Clouded Judgement

A while back I mentioned I was working on controlling my bias by asking myself “is anything clouding my judgement about this, and if so, how?” about almost every issue.  The easiest examples come from sports and politics.

A play goes wrong for one of my favorite teams and instead of me accepting the team is at fault or under-performing, I blame the refs for being poor at their job or the opposing team for playing dirty.

Perhaps a politician from a political party that doesn’t align with my values proposes certain legislation, I may never take the time to learn about the proposal but would instantly discredit it because of who proposed it.

I guess I’m doing all of this because I fear being narrow-minded or prejudiced, not to mention, I’ve already missed out on a bunch of great opportunities and friendships because I was quick to judge and slow to listen.  I also feared doing myself a major disservice by not challenging my bias and just seeking out information that only confirmed it instead of challenging it and becoming open-minded.

All of this came to mind as I read this article on the Amanda Knox case, and I think the author knocks it out of the park by using the case as example of how easy and innocently we sway our thoughts.  I posted what I thought was most pertinent below:

The recent Amanda Knox verdict and the response by the media and the public is an interesting lens into how many people allow their own biases to get in the way of objectivity.

All of us — no matter how enlightened, open-minded, or non-judgmental we are — walk around with many biases or prejudices. We hold innate viewpoints based on many factors: our own race, how or where we were raised, our income levels, our faith, our physical stature, our partisanship or ideology, our sex and so many different attributes that influence our outlook.

On the best day I try to understand and see my own biases clearly, so that I can better weigh my judgments or perspectives and open my mind to diverse opinions. And we are in a culture today that does the exact opposite: We seek out information that confirms our biases as opposed to finding thought that might counter them.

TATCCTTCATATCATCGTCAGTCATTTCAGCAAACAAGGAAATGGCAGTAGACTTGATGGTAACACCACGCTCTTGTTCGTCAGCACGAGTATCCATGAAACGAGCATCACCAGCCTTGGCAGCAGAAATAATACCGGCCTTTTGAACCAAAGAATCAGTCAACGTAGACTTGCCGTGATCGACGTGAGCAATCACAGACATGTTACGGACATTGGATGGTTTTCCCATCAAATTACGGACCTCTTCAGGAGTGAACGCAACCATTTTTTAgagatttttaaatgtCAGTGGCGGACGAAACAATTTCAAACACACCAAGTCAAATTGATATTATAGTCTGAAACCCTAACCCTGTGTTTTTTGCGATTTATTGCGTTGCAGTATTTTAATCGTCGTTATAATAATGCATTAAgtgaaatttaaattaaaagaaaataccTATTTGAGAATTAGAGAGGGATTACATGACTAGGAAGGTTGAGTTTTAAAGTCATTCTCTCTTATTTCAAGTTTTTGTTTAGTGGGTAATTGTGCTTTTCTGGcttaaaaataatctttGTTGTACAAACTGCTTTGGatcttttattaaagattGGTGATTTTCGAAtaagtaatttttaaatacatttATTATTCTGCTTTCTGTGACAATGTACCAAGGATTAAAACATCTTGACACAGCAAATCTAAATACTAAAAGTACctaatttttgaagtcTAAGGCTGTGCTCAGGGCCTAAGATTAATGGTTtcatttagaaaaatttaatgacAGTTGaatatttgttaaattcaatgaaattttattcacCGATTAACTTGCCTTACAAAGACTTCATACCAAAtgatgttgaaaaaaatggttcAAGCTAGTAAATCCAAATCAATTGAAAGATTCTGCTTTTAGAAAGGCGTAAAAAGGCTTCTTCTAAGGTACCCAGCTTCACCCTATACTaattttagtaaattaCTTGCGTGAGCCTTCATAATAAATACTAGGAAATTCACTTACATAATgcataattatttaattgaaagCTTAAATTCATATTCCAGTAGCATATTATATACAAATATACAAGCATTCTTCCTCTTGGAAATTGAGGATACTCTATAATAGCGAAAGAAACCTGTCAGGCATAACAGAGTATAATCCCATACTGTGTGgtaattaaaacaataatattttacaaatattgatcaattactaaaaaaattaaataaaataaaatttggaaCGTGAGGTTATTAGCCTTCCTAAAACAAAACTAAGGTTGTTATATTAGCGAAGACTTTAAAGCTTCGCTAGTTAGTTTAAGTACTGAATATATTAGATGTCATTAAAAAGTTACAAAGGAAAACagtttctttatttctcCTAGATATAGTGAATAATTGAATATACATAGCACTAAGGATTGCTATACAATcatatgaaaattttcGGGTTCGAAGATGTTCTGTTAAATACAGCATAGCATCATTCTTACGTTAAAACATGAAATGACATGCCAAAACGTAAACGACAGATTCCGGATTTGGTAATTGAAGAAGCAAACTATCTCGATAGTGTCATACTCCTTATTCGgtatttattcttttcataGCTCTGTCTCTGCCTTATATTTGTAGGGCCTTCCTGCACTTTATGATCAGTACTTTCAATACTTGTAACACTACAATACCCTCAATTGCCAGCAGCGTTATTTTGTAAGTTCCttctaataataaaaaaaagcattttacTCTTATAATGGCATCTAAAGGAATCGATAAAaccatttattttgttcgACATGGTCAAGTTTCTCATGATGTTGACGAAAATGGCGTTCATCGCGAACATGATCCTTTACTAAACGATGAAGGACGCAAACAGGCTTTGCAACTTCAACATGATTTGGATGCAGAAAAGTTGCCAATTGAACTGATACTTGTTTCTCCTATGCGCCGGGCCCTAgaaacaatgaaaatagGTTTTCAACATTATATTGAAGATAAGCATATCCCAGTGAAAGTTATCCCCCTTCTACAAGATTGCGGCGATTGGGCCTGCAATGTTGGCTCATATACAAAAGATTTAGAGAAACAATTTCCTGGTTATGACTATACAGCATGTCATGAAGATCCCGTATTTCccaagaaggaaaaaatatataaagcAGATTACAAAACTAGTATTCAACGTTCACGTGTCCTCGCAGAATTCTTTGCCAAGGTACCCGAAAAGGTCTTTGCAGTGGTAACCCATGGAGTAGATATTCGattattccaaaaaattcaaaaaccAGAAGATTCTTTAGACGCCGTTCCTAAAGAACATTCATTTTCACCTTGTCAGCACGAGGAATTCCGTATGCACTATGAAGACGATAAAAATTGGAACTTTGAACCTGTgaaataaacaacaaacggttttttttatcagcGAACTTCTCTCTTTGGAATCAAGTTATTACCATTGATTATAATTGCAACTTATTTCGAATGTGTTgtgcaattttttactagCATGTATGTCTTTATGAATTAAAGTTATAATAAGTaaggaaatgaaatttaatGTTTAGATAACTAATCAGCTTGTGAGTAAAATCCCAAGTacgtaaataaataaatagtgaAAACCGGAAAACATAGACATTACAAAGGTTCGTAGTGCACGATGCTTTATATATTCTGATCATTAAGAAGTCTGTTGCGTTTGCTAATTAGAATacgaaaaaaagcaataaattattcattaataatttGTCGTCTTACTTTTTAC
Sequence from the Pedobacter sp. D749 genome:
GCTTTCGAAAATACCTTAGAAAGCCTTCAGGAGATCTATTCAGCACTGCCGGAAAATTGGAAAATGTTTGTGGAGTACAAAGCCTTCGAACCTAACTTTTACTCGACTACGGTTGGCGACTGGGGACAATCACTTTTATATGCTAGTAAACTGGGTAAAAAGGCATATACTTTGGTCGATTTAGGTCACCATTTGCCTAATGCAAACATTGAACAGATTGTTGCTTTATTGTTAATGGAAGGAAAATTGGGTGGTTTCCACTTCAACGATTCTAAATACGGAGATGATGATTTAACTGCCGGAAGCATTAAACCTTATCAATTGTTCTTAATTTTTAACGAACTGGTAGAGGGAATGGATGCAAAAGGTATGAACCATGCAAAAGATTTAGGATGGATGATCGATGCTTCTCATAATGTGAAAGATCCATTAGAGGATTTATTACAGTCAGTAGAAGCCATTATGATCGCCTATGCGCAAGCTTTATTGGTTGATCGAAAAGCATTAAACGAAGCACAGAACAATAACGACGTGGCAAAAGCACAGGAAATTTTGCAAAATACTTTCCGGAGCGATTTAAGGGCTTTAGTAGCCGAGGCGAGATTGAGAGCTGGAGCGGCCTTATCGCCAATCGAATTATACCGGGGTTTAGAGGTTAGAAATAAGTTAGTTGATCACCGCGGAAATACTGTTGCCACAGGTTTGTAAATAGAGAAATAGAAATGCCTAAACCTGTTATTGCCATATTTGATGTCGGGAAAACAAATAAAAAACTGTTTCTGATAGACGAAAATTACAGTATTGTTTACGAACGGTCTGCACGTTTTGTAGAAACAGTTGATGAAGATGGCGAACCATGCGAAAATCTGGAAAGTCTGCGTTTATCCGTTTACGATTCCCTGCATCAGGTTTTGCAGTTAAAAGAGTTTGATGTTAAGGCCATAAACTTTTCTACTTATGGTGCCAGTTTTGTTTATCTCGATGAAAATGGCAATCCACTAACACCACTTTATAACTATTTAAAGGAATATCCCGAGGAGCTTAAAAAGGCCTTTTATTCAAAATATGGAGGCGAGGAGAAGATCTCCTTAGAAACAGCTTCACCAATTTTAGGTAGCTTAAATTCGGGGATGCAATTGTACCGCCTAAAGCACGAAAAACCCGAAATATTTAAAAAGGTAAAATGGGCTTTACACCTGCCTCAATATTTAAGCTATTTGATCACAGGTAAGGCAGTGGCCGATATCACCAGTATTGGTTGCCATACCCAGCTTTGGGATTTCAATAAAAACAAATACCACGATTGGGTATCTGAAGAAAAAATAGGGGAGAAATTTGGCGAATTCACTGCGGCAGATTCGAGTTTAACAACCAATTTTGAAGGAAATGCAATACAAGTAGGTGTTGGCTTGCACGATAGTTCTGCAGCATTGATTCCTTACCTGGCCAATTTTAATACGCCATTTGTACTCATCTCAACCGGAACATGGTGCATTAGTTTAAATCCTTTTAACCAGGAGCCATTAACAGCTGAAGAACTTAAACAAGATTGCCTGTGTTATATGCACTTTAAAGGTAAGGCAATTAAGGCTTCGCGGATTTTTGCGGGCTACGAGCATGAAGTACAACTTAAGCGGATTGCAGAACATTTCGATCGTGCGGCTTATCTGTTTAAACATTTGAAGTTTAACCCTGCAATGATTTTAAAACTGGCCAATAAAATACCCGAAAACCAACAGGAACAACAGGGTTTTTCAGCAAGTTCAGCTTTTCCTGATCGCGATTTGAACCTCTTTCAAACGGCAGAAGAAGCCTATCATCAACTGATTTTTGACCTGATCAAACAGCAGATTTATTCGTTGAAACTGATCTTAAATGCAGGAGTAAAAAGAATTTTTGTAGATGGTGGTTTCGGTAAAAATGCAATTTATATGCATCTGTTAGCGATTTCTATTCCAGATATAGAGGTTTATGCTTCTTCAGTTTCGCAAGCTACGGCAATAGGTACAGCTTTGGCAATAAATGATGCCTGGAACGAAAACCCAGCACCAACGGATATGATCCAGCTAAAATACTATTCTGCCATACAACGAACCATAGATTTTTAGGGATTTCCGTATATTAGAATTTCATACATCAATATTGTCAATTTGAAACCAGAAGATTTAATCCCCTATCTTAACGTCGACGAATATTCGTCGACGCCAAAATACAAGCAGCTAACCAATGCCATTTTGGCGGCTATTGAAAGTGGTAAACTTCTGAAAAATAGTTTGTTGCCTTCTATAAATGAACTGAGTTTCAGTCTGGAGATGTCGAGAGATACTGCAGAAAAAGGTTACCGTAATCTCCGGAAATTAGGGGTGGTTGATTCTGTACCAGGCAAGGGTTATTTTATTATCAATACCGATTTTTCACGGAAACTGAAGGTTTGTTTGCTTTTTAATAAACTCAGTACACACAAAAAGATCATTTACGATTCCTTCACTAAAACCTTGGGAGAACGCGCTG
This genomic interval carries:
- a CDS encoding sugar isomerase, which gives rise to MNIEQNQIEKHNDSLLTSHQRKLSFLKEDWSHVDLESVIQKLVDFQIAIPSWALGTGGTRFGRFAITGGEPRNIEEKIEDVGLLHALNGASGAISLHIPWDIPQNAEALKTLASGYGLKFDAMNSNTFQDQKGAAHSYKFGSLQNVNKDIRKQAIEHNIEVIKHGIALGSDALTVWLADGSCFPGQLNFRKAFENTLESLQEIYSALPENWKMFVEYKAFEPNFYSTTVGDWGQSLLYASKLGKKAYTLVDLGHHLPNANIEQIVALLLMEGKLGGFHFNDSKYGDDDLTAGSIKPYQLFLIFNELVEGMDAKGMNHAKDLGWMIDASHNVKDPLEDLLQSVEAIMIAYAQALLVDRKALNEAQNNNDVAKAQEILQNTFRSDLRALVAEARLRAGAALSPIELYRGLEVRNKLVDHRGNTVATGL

A practice that I try to do as often as I can when looking at many issues and in my personal life is to close my eyes, and imagine if the positions were reversed or the roles were flip-flopped. How would my views change if I switched the positions of what I am looking at. If they are consistent, then I know I am having judgment that bears with it a high level of integrity.

So let’s look at the Amanda Knox situation. What would our decision be if an Italian citizen came to this country, was implicated in a gruesome murder, was convicted by a court, and lost ultimately on appeal, and that Italian citizen was now living back in Italy?

My guess is many would be demanding this Italian be extradited and sent to prison here so justice would be done. Many folks in this country are convicted with much less evidence than Knox was convicted with in Italy. I am not saying that I know whether Knox is guilty, but it is understandable why many Europeans think she should go to prison.

What if Knox, instead of being an attractive young white female, was an older rough looking Latino. Would we still hold the same viewpoint that Italy’s judicial system is messed up?

Full ABC News Article

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